W3C home > Mailing lists > Public > public-schemaorg@w3.org > March 2019

Re: Solomon''s curse and search Bias

From: Paola Di Maio <paoladimaio10@gmail.com>
Date: Mon, 4 Mar 2019 19:54:38 +0800
Message-ID: <CAMXe=SobcjFKJ7U8CVTgdHnoL8+2JZW=ke7onPzYcKmjvagHSw@mail.gmail.com>
To: Sherman Monroe <sdmonroe@gmail.com>
Cc: ontolog-forum <ontolog-forum@googlegroups.com>, "schema.org Mailing List" <public-schemaorg@w3.org>, SW-forum <semantic-web@w3.org>, public-aikr@w3.org, Kingsley Idehen <kidehen@openlinksw.com>, Hugh Williams <hwilliams@openlinksw.com>, vios <vios@dev-team.com>
Sherman and Thomas P
thanks a lot for sharing your search journey with friendly narrative and
about this project. Looks really neat!

I am still thinking about the need to carry ot some structured data search
on open web via  general search engines tho.  I hope Google may consider
adopting your architecture or at least some of these ideas which in
principe work at least within a closed data set,

Thomas P

2. Tagging information by area/topic/etc is infernally hard as a general

thing, and all search engines like Google's have to go on is the URL and

text of a web page.  It's hard for people, and it's a lot harder to

figure out how to write software to do it.  No wonder we don't have it yet.

Tagging is one way, but there are other approaches-
i view this not as a software problem, but way the results of the search
algo is
Ășnsorted, rather than logically sorted and contextualized

 I read so many papers about context search.
why is that not happening?

I am not sure this is a technology problem at all, but a serivce design

I dont think there is any technical obstacle to returning sorted results
to some logical search criteria

So it's partly a user interface issue, but more deeply it's just really

On Mon, Mar 4, 2019 at 1:29 AM Sherman Monroe <sdmonroe@gmail.com> wrote:

> Hello Paola,
> You might be interested in VIOS Network <http://poc.vios.network>
> project, and its folder-driven approach (it is still in prototype phase and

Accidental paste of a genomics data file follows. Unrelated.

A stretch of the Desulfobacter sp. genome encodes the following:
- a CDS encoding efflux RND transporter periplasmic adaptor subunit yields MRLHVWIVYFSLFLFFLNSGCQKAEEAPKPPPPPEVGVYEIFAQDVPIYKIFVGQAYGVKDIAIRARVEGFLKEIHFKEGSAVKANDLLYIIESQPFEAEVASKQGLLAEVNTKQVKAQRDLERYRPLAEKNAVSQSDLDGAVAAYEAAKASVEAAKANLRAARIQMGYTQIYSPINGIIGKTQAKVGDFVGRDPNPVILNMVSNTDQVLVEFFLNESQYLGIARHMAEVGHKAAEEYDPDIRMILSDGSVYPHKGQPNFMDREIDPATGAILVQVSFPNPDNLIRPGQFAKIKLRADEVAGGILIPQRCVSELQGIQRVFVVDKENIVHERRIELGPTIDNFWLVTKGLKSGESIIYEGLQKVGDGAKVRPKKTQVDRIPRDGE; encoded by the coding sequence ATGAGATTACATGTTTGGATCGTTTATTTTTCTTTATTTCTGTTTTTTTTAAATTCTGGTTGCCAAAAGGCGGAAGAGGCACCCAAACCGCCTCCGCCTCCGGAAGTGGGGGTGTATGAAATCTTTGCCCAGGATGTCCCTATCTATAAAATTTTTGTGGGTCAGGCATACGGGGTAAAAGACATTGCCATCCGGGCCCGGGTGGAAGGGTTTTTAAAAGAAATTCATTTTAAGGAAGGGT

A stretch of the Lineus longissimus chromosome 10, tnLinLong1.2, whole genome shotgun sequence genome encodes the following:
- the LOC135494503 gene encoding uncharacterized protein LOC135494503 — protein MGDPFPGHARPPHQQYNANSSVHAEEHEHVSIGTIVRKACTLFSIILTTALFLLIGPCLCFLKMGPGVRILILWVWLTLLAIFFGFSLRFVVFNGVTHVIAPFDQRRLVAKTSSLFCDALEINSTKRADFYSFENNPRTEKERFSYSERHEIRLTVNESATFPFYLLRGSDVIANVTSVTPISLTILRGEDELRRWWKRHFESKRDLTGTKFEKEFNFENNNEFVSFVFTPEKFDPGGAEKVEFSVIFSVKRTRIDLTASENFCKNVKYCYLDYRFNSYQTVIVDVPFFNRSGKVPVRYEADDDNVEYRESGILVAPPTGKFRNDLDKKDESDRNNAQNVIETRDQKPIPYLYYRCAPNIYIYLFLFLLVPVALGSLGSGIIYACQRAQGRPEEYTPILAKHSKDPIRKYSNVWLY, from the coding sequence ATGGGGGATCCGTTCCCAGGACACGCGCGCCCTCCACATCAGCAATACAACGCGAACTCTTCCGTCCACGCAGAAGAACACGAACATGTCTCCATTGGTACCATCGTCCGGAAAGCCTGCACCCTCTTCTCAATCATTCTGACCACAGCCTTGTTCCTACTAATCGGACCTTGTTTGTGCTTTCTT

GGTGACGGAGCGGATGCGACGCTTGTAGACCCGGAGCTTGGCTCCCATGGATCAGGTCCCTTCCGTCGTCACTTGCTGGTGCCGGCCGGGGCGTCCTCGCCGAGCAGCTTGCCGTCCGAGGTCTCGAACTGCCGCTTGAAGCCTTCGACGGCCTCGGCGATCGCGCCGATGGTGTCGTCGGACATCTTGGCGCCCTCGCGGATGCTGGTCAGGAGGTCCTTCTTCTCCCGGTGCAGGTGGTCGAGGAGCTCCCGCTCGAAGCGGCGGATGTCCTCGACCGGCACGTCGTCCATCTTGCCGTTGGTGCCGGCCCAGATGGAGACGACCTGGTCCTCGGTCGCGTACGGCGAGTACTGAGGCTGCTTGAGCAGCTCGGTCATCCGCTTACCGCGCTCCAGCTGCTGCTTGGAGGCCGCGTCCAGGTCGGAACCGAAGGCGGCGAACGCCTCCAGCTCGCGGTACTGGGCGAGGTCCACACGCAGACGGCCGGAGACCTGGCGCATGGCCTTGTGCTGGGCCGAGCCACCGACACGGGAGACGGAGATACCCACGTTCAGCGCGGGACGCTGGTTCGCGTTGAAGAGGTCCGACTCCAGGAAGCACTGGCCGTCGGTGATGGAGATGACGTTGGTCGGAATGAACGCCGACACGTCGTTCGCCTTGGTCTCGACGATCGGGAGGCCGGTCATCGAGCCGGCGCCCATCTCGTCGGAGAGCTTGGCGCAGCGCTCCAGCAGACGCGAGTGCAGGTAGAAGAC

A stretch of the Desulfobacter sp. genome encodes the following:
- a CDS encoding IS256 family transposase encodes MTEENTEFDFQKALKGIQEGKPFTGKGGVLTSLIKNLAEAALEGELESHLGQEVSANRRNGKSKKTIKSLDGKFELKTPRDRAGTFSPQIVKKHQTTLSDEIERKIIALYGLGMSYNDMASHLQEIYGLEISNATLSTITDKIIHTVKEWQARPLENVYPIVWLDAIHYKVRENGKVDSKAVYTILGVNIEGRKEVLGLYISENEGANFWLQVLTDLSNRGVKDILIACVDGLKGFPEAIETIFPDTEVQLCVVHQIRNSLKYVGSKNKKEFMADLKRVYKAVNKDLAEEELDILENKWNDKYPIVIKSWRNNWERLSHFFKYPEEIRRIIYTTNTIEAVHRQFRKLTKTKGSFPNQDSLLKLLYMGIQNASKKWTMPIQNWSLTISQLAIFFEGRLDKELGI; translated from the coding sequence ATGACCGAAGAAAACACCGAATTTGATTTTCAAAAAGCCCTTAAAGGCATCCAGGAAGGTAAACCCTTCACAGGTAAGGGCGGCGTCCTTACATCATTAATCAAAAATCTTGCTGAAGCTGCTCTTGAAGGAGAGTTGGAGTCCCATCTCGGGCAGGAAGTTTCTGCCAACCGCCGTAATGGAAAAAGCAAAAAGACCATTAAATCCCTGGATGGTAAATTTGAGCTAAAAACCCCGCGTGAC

> quite buggy).
> I started with keywords Solomon Curse <http://bit.ly/2GWOmEc>. Since the
> results were sparse (it only checked the records' rdfs:label), I clicked Expand
> Search <http://bit.ly/2Tf367V> button to apply search to all text fields.
> I press the R key <http://bit.ly/2H9yjSu> to view the roles (property-of
> relations) of the things in the results set, as I am trying to pivot out to *historical
> causes and conditions* related to the *House of David*. Primary topic
> sounds interesting, so I click the number next to Primary topic role
> <http://bit.ly/2GXI4nQ>. I discover nothing new under topics, so I click
> the words "Solomon Curse" in the breadcrumbs to move back to root
> <http://bit.ly/2C13cFE>, then I press the S key <http://bit.ly/2EK4RRK>
> to view subject badges. *Jewish mythology* sounds promising, so I click
> that badge <http://bit.ly/2Ud7v7H> to add the filter. I then click Jewish
> Mythology <http://bit.ly/2ErckUd> in the breadcrumbs to "go there", and press
> R <http://bit.ly/2C3QINl> to view its roles, and click the expand button
> next to "subject" to preview the list of things under subject *Jewish
> Mythology*.
> Unfortunately, I was not able to resolve your query due to incompleteness
> in the data space, but I hope to demonstrate that it is possible to allow
> high precision, accuracy, and most importantly, granular user control over
> the result sets, by publishing our data as linked data. The onus is with
> data publishers to link the data in such a way as to provide enough filters
> to allow users to *configure* the answers to their questions.
> As another example, I checked a different data space (URI Burner
> <http://linkeddata.uriburner.com/>), for keywords House of David
> <http://bit.ly/2NEN80J>, to continue the research. I then created a topic
> chart <http://bit.ly/2NGtzoL> on the folder contents, which results in
> some rather toxic news items. I was delighted to see the content was marked